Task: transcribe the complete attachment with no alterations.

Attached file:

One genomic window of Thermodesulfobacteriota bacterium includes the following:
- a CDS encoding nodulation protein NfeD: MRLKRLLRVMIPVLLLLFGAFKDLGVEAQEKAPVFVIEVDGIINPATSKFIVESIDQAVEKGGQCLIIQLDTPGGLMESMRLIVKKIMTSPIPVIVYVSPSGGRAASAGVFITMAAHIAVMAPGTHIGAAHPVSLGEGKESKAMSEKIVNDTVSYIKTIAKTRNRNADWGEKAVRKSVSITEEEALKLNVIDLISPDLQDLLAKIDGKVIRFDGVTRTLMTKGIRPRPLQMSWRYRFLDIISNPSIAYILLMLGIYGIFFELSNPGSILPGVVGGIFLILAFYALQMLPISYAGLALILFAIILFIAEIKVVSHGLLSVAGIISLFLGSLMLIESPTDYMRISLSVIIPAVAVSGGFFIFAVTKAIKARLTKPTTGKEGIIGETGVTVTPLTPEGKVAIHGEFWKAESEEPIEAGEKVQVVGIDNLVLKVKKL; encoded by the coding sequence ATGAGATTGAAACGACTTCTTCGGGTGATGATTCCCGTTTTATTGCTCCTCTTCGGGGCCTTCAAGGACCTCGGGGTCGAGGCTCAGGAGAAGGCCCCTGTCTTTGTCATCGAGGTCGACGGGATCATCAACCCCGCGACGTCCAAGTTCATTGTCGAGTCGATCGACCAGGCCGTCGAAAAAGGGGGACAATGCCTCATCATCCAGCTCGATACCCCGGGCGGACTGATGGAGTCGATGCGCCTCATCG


One genomic window of Thermodesulfobacteriota bacterium includes the following:
- a CDS encoding nodulation protein NfeD: MRLKRLLRVMIPVLLLLFGAFKDLGVEAQEKAPVFVIEVDGIINPATSKFIVESIDQAVEKGGQCLIIQLDTPGGLMESMRLIVKKIMTSPIPVIVYVSPSGGRAASAGVFITMAAHIAVMAPGTHIGAAHPVSLGEGKESKAMSEKIVNDTVSYIKTIAKTRNRNADWGEKAVRKSVSITEEEALKLNVIDLISPDLQDLLAKIDGKVIRFDGVTRTLMTKGIRPRPLQMSWRYRFLDIISNPSIAYILLMLGIYGIFFELSNPGSILPGVVGGIFLILAFYALQMLPISYAGLALILFAIILFIAEIKVVSHGLLSVAGIISLFLGSLMLIESPTDYMRISLSVIIPAVAVSGGFFIFAVTKAIKARLTKPTTGKEGIIGETGVTVTPLTPEGKVAIHGEFWKAESEEPIEAGEKVQVVGIDNLVLKVKKL; encoded by the coding sequence ATGAGATTGAAACGACTTCTTCGGGTGATGATTCCCGTTTTATTGCTCCTCTTCGGGGCCTTCAAGGACCTCGGGGTCGAGGCTCAGGAGAAGGCCCCTGTCTTTGTCATCGAGGTCGACGGGATCATCAACCCCGCGACGTCCAAGTTCATTGTCGAGTCGATCGACCAGGCCGTCGAAAAAGGGGGACAATGCCTCATCATCCAGCTCGATACCCCGGGCGGACTGATGGAGTCGATGCGCCTCATCG